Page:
In a year when nobody would shut up about this group, Death Grips capitalized on this by showcasing the possibilities of their sound. Any of their three albums can be argued as best, it just relies on what you like best about their aesthetic. My vote is NO LOVE DEEP WEB because the bare-bones instrumentation and consistent sound creates a primal and unified vibe. The other two albums seem more complimentary with Flatlander and Zach Hill serving as producer for MC Ride’s rapping. On NLDW, Death Grips feels like a band, with each aspect of the tracks working together to flesh out the terrifying and spacious tone. “Come Up and Get Me” is a monster of an opener with the bass pad beating with MC Ride’s off-kilter flow creating a coordinated assault of a beat. The pre-chorus of “World of Dogs” matches the drums steady build with MC Ride’s clam repetition. These moments are frequent display creating what feels like a fully fleshed out thought with no breaks for breath.
Comedy Special of The Year
New in Town by John Mulaney
In a recent interview on Nerdist, comedy elder Dave Atell discussed how his approach to stand-up is to just go for funny. This seems obvious but in the age of Louie and WTF with Marc Maron the ability comedy has to explore deep themes is being studied frequently now. While Atell might sound dismissive of thinking deeper into comedy, he and John Mulaney are similar in that the two both explore deeper themes almost as a result of the two simply going for funny. New in Town is funny as hell and manages to explore the neurosis and fantasies of being a child, the odd prejudice that is evident everyday, the neurosis and fantasies of adult life and so much more. These themes come from the fact that big laughs come from flesh out and unique points of view as well as joke-writing prowess. Most of all, that funny is what kept me coming back to this all year. Every joke is memorable, from his review of Home Alone 2: Lost in New York as a def jam comic to more stories from his hard drinking past. Mulaney expertly bounces through personal stories to pop culture rich observations, with a few absurd fantasies weaved in-between with ease and expert pacing. Mulaney is on top of his game right now with only two albums under his belt.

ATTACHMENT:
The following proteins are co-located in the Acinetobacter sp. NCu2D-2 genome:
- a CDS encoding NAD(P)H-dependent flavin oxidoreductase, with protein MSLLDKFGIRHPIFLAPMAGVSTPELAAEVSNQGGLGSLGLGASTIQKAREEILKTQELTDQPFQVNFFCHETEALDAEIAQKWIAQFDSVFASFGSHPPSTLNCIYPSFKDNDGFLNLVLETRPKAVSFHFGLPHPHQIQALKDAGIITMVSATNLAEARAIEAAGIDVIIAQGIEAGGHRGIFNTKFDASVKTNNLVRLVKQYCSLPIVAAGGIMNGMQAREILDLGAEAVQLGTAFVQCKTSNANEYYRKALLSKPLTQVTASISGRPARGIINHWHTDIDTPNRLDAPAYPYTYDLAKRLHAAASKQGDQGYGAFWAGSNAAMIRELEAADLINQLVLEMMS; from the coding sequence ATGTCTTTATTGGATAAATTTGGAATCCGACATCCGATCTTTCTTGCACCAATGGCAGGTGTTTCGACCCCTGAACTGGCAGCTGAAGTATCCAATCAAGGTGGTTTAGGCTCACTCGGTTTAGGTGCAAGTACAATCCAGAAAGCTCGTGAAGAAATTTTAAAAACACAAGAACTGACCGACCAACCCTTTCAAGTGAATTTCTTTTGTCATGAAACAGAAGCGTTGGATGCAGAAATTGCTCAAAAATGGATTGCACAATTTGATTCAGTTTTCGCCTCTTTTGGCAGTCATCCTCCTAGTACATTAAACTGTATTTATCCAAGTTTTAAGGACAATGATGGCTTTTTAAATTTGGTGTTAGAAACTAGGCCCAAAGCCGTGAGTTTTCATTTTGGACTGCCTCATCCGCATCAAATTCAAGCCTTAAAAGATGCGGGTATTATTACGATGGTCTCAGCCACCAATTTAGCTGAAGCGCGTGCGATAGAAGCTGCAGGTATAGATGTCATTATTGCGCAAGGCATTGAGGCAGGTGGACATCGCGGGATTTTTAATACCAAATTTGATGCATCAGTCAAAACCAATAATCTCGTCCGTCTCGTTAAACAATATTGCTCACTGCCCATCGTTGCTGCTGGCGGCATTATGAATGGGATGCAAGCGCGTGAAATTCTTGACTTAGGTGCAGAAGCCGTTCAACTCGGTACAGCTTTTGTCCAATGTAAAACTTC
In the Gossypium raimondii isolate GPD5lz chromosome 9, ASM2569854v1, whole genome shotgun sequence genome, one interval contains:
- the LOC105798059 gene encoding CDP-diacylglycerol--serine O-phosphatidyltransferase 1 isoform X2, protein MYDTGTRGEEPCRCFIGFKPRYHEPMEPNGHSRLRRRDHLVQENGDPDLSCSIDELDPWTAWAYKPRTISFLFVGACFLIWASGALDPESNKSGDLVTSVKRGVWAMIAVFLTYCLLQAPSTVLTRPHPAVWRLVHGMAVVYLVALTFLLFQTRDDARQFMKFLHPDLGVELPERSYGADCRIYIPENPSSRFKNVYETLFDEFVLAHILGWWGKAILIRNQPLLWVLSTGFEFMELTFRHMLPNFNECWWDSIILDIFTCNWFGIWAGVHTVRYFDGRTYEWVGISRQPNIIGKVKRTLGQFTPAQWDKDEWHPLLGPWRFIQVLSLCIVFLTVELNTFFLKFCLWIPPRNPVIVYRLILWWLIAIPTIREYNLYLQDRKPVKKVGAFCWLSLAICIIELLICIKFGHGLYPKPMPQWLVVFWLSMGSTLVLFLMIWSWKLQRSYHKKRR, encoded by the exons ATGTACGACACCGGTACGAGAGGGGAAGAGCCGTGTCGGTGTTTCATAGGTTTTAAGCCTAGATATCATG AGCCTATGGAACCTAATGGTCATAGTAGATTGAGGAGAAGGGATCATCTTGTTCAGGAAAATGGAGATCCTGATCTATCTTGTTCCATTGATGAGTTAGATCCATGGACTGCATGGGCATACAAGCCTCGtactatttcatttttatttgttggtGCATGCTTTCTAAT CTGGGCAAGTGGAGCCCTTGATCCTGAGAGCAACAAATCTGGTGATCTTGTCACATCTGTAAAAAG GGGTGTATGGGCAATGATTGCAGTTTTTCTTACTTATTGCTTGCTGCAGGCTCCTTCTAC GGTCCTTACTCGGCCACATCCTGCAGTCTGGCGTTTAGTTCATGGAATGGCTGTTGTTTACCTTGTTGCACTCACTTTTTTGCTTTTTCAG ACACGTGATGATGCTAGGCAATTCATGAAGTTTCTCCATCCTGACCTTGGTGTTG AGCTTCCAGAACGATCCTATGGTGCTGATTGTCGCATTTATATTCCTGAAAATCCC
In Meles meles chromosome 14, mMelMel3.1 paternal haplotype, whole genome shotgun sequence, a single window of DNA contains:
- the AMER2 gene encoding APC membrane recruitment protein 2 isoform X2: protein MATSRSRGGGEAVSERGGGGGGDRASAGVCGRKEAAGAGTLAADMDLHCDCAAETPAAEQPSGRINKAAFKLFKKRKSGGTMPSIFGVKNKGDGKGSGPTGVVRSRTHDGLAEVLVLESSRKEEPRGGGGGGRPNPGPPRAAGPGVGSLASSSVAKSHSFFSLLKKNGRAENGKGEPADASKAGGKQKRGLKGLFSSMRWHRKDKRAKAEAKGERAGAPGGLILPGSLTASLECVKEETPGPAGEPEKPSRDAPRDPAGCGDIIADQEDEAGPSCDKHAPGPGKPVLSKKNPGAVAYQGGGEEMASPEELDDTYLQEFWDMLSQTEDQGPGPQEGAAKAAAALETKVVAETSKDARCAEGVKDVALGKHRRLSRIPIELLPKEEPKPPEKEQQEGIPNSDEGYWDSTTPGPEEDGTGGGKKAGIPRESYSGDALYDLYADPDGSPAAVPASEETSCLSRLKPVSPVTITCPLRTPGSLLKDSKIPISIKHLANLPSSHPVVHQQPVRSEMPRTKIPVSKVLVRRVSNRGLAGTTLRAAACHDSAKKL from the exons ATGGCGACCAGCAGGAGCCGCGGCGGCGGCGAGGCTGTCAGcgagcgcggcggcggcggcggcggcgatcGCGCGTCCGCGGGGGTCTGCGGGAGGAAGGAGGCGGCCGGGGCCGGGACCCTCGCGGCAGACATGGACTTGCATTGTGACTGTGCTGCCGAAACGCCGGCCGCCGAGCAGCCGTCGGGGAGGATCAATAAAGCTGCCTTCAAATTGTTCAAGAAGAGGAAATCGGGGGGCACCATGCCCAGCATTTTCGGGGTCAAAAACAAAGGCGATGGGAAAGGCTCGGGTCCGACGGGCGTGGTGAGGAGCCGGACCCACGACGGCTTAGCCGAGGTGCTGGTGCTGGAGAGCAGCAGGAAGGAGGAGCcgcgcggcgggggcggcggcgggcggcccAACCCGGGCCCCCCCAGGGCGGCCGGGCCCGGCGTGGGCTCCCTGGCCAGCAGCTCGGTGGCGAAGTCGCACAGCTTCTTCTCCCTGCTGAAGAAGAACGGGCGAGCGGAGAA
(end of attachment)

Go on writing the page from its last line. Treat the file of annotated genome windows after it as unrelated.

Comic Series of The Year
Hawkeye written by Matt Fraction, art by David Aja and Javier Pulido, Colors by Matt Hollingsworth
The Release of The Avengers film in 2012 left many comic veterans and rookies alike asking what the hell is the point of Hawkeye. Matt Fraction responded firmly with Clint fucking Barton. He brought along the perfect team to help. I admit I knew nothing of Hawkeye the character going in and in just five issues Clint Barton and Kate Bishop have been embedded into my mind as two of the greatest characters in modern comics. I know the top of this list said this is about my favorite but I meant it when I said best in that last sentence. Clint’s a douche, a sweetheart, full of flaws, and profoundly un-badass. Focused on his life not as an Avenger, Clint encounters adventures both quaint and large scale full of humor and drama. What are so great are the small details, like when he has sex with a mysterious woman he just met despite his labeless relationship with Kate or the frequenting of BBQ’s in his rundown apartment building. His constant inner- thought is accompanied by some of the most beautiful though appropriately cartoony art by Aja and Pulido. The lack of realism makes the characters all the more believable, with more personality and a natural look for the unnatural action sequences. The true star is Hollingsworth, with his simple, unsaturated color choice balancing the real characters in the impossible world. It has a vibrant yet intimate look making almost like a reflection of how Clint sees the world. Everything about this series is beautiful and immersing. Best of all it only gets better.